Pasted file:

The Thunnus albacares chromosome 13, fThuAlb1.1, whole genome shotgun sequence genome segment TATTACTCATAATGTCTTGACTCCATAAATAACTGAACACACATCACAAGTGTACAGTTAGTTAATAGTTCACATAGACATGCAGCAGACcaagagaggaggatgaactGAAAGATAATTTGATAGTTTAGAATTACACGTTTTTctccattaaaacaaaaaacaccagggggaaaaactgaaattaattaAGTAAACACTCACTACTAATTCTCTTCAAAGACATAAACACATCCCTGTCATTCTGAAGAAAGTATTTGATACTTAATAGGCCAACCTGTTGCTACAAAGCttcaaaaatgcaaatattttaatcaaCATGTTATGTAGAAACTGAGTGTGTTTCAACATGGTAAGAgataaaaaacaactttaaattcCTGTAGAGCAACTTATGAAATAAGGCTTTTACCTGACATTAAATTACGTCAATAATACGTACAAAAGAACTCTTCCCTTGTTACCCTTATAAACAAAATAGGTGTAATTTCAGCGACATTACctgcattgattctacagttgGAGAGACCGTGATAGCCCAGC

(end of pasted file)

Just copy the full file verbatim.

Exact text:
The Thunnus albacares chromosome 13, fThuAlb1.1, whole genome shotgun sequence genome segment TATTACTCATAATGTCTTGACTCCATAAATAACTGAACACACATCACAAGTGTACAGTTAGTTAATAGTTCACATAGACATGCAGCAGACcaagagaggaggatgaactGAAAGATAATTTGATAGTTTAGAATTACACGTTTTTctccattaaaacaaaaaacaccagggggaaaaactgaaattaattaAGTAAACACTCACTACTAATTCTCTTCAAAGACATAAACACATCCCTGTCATTCTGAAGAAAGTATTTGATACTTAATAGGCCAACCTGTTGCTACAAAGCttcaaaaatgcaaatattttaatcaaCATGTTATGTAGAAACTGAGTGTGTTTCAACATGGTAAGAgataaaaaacaactttaaattcCTGTAGAGCAACTTATGAAATAAGGCTTTTACCTGACATTAAATTACGTCAATAATACGTACAAAAGAACTCTTCCCTTGTTACCCTTATAAACAAAATAGGTGTAATTTCAGCGACATTACctgcattgattctacagttgGAGAGACCGTGATAGCCCAGC